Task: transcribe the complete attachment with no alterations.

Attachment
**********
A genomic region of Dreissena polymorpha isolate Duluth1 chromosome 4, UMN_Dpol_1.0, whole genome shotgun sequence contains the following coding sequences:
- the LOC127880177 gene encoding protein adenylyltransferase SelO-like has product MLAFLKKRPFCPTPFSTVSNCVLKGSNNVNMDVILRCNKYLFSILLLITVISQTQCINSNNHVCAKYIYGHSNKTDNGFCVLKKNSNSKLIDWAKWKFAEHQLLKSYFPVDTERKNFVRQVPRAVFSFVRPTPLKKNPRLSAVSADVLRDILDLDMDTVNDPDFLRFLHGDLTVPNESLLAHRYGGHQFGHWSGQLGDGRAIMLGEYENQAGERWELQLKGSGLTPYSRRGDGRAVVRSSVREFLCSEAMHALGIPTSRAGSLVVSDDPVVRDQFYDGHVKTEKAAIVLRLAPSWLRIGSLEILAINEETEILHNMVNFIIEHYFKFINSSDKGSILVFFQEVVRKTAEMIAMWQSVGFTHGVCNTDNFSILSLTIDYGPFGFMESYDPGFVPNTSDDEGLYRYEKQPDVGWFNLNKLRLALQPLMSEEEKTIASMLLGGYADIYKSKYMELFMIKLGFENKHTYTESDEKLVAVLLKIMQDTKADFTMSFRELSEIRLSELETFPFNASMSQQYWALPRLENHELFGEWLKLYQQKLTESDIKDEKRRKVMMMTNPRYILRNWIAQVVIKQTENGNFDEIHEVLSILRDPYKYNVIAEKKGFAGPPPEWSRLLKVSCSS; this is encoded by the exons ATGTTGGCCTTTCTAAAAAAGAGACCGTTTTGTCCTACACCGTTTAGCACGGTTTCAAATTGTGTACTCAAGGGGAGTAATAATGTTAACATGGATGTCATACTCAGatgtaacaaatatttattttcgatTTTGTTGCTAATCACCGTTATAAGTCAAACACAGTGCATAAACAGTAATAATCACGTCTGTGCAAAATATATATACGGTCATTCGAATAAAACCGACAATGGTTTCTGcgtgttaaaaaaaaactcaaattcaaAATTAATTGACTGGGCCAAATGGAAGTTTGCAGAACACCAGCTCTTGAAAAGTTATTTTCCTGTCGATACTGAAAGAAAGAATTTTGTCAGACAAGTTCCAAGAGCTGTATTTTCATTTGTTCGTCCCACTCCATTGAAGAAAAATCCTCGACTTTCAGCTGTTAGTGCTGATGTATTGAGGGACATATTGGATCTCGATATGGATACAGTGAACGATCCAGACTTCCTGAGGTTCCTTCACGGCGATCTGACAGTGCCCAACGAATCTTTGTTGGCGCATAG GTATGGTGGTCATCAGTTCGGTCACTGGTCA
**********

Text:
A genomic region of Dreissena polymorpha isolate Duluth1 chromosome 4, UMN_Dpol_1.0, whole genome shotgun sequence contains the following coding sequences:
- the LOC127880177 gene encoding protein adenylyltransferase SelO-like has product MLAFLKKRPFCPTPFSTVSNCVLKGSNNVNMDVILRCNKYLFSILLLITVISQTQCINSNNHVCAKYIYGHSNKTDNGFCVLKKNSNSKLIDWAKWKFAEHQLLKSYFPVDTERKNFVRQVPRAVFSFVRPTPLKKNPRLSAVSADVLRDILDLDMDTVNDPDFLRFLHGDLTVPNESLLAHRYGGHQFGHWSGQLGDGRAIMLGEYENQAGERWELQLKGSGLTPYSRRGDGRAVVRSSVREFLCSEAMHALGIPTSRAGSLVVSDDPVVRDQFYDGHVKTEKAAIVLRLAPSWLRIGSLEILAINEETEILHNMVNFIIEHYFKFINSSDKGSILVFFQEVVRKTAEMIAMWQSVGFTHGVCNTDNFSILSLTIDYGPFGFMESYDPGFVPNTSDDEGLYRYEKQPDVGWFNLNKLRLALQPLMSEEEKTIASMLLGGYADIYKSKYMELFMIKLGFENKHTYTESDEKLVAVLLKIMQDTKADFTMSFRELSEIRLSELETFPFNASMSQQYWALPRLENHELFGEWLKLYQQKLTESDIKDEKRRKVMMMTNPRYILRNWIAQVVIKQTENGNFDEIHEVLSILRDPYKYNVIAEKKGFAGPPPEWSRLLKVSCSS; this is encoded by the exons ATGTTGGCCTTTCTAAAAAAGAGACCGTTTTGTCCTACACCGTTTAGCACGGTTTCAAATTGTGTACTCAAGGGGAGTAATAATGTTAACATGGATGTCATACTCAGatgtaacaaatatttattttcgatTTTGTTGCTAATCACCGTTATAAGTCAAACACAGTGCATAAACAGTAATAATCACGTCTGTGCAAAATATATATACGGTCATTCGAATAAAACCGACAATGGTTTCTGcgtgttaaaaaaaaactcaaattcaaAATTAATTGACTGGGCCAAATGGAAGTTTGCAGAACACCAGCTCTTGAAAAGTTATTTTCCTGTCGATACTGAAAGAAAGAATTTTGTCAGACAAGTTCCAAGAGCTGTATTTTCATTTGTTCGTCCCACTCCATTGAAGAAAAATCCTCGACTTTCAGCTGTTAGTGCTGATGTATTGAGGGACATATTGGATCTCGATATGGATACAGTGAACGATCCAGACTTCCTGAGGTTCCTTCACGGCGATCTGACAGTGCCCAACGAATCTTTGTTGGCGCATAG GTATGGTGGTCATCAGTTCGGTCACTGGTCA